The Dutch Supreme Court issued its long-awaited ruling in the Runescape theft case today. You can find the ruling here, and here’s a Google-translated version. The ruling cites to the work of my friend Professor Arno Lodder, who has been keeping close tabs on the case, as well as to my book and to my work with Dan Hunter on virtual law & virtual crime.
This is a virtual crime case that involved real violence used to obtain virtual goods. The victim was beaten and threatened with a (real) knife, with the defendants demanding he hand over a virtual mask and a virtual amulet within the online game Runescape. So at the very least, this was a case of criminal assault. The only issue was whether the crime amounted to theft, which hinged on whether or not the virtual items could be classified, under Dutch law, as goods.
The lawyer for the defendants argued that Runescape’s virtual items are not goods because they are not tangible and have no commercial value. The Dutch Supreme Court disagreed. Citing to the size of virtual economies as well as to specific sales on eBay of Runescape items, it rejected the argument that the goods had no economic value. It also observed that the victim had invested time and effort to obtain the value of the items, that the game gave him exclusive rights to the items, and that the defendants had, by violence, acquired that value and those exclusive rights from the victim.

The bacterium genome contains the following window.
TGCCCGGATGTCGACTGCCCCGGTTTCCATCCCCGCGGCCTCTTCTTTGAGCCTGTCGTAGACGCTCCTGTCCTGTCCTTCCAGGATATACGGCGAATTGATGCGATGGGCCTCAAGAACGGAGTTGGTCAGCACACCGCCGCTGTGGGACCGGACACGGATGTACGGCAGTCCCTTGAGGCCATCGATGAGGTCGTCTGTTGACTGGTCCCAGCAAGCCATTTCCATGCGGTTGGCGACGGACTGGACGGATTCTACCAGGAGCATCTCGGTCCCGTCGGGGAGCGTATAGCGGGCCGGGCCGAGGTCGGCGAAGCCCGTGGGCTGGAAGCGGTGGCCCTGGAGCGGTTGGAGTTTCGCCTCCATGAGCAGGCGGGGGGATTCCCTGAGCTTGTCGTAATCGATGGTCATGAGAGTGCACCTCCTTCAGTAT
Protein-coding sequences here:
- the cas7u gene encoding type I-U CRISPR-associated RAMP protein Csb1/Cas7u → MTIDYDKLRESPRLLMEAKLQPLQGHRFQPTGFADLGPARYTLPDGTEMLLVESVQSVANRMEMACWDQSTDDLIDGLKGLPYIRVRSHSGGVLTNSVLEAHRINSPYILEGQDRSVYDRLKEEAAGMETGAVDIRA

In my opinion, the reasoning of the Dutch Supreme Court is roughly analogous to the reasoning in the U.S. decision of Kremen v. Cohen, which found that domain names were subject to civil conversion in California despite their intangible nature. Though I have mixed feelings about the Cohen case, I believe the recognition of the Runescape items as legal goods is the right result in this case. As the Court explains, the victims here were clearly motivated by the prospect of acquiring the value of the virtual items of the victim and they used violence to obtain that value.
Additionally, as the Dutch Supreme Court explicitly notes, the violence here was not in the context of the game. As I explain in Chapter 6 of my book, there can be cases where legal prohibitions against in-game theft of virtual property may be in tension with the rules of a game. In this case, however, the theft occurred completely outside the rules of Runescape. Given this, I think the Dutch Supreme Court’s recognition of the economic and status value of virtual items is entirely appropriate.
In addition to my work with Dan and Arno’s writing, the Court AG opinion accompanying the decision (see my comment below) cites the work of Orin Kerr, Jack Balkin, Fred Schauer, Andrea Arias, and Alec Levine. I may have more to say once I get a better translation of the ruling — Google Translate is great to get the gist of the matter, but I have a feeling I’m missing plenty of nuance.
(X-posted on Terra Nova.)